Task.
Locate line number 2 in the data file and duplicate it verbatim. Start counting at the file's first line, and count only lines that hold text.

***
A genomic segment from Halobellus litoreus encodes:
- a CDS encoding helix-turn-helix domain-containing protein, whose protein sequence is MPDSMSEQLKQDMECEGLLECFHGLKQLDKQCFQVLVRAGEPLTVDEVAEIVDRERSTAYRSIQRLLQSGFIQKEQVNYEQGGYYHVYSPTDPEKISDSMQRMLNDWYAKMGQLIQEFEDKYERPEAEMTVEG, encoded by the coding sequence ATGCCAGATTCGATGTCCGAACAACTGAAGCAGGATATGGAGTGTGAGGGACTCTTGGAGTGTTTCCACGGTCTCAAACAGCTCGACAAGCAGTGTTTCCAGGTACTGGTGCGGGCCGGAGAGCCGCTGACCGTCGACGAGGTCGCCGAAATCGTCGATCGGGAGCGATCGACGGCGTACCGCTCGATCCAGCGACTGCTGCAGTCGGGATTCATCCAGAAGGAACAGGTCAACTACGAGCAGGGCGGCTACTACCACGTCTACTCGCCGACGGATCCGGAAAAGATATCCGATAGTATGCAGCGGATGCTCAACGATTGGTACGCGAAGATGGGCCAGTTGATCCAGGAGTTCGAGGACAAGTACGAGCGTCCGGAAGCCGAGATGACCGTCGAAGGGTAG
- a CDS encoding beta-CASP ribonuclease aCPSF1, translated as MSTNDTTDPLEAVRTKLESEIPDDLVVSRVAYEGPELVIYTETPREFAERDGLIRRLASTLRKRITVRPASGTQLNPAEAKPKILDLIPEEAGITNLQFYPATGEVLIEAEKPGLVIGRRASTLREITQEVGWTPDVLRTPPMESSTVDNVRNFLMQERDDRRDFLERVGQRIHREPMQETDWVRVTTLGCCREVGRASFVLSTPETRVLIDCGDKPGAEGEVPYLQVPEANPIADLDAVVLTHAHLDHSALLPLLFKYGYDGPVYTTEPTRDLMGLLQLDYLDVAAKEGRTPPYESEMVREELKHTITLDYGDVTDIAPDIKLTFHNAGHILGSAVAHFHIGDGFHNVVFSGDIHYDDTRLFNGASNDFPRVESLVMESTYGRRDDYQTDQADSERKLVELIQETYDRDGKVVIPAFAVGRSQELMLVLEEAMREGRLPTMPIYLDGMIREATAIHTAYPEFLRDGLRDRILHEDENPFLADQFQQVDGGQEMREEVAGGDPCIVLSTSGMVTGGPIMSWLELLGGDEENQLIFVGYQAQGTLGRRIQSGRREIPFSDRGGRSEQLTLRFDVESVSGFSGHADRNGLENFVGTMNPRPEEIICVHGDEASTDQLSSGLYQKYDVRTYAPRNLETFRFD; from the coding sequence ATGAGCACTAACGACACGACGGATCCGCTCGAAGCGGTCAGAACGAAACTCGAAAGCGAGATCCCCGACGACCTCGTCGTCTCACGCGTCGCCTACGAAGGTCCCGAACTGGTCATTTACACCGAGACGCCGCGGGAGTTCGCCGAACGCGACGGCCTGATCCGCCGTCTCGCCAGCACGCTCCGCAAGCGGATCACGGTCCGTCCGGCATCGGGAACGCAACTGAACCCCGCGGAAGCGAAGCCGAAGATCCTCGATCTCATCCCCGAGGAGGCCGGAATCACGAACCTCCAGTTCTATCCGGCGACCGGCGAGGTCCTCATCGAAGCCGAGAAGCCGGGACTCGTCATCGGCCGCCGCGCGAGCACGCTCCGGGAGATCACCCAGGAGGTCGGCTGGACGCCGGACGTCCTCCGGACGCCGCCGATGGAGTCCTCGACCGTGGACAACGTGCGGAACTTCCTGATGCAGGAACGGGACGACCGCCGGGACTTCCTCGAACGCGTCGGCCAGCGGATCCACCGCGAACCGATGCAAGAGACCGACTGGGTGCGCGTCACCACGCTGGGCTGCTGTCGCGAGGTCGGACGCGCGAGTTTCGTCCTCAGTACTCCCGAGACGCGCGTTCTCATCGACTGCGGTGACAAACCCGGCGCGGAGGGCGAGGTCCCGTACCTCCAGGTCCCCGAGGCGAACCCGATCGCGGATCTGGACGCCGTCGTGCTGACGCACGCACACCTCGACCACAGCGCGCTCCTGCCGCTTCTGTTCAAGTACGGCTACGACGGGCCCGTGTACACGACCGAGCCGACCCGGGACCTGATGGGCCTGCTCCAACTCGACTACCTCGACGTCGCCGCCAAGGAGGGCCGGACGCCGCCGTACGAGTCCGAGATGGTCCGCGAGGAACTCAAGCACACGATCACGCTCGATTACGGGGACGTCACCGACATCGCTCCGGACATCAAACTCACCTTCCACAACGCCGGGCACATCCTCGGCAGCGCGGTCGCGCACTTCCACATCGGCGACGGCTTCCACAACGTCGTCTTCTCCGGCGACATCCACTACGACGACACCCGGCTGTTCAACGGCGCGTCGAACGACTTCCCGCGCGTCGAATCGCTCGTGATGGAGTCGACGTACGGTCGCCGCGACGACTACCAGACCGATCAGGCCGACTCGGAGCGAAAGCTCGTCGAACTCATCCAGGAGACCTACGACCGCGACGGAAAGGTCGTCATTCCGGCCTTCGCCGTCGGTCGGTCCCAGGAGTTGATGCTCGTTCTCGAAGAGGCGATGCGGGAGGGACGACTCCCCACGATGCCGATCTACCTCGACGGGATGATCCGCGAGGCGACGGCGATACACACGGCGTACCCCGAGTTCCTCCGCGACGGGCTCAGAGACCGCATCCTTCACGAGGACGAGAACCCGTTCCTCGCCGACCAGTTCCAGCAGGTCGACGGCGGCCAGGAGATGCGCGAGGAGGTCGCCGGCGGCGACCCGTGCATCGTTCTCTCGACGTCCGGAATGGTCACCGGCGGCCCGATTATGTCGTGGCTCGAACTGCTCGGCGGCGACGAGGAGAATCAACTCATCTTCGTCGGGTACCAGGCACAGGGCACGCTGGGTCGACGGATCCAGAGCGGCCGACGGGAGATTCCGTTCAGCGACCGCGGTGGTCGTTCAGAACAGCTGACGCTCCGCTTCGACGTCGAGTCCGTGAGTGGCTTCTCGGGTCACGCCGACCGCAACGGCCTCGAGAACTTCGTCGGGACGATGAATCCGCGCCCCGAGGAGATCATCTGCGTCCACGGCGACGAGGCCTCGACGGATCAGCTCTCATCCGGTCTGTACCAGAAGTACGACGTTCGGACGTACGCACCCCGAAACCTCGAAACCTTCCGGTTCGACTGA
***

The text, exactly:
- a CDS encoding helix-turn-helix domain-containing protein, whose protein sequence is MPDSMSEQLKQDMECEGLLECFHGLKQLDKQCFQVLVRAGEPLTVDEVAEIVDRERSTAYRSIQRLLQSGFIQKEQVNYEQGGYYHVYSPTDPEKISDSMQRMLNDWYAKMGQLIQEFEDKYERPEAEMTVEG, encoded by the coding sequence ATGCCAGATTCGATGTCCGAACAACTGAAGCAGGATATGGAGTGTGAGGGACTCTTGGAGTGTTTCCACGGTCTCAAACAGCTCGACAAGCAGTGTTTCCAGGTACTGGTGCGGGCCGGAGAGCCGCTGACCGTCGACGAGGTCGCCGAAATCGTCGATCGGGAGCGATCGACGGCGTACCGCTCGATCCAGCGACTGCTGCAGTCGGGATTCATCCAGAAGGAACAGGTCAACTACGAGCAGGGCGGCTACTACCACGTCTACTCGCCGACGGATCCGGAAAAGATATCCGATAGTATGCAGCGGATGCTCAACGATTGGTACGCGAAGATGGGCCAGTTGATCCAGGAGTTCGAGGACAAGTACGAGCGTCCGGAAGCCGAGATGACCGTCGAAGGGTAG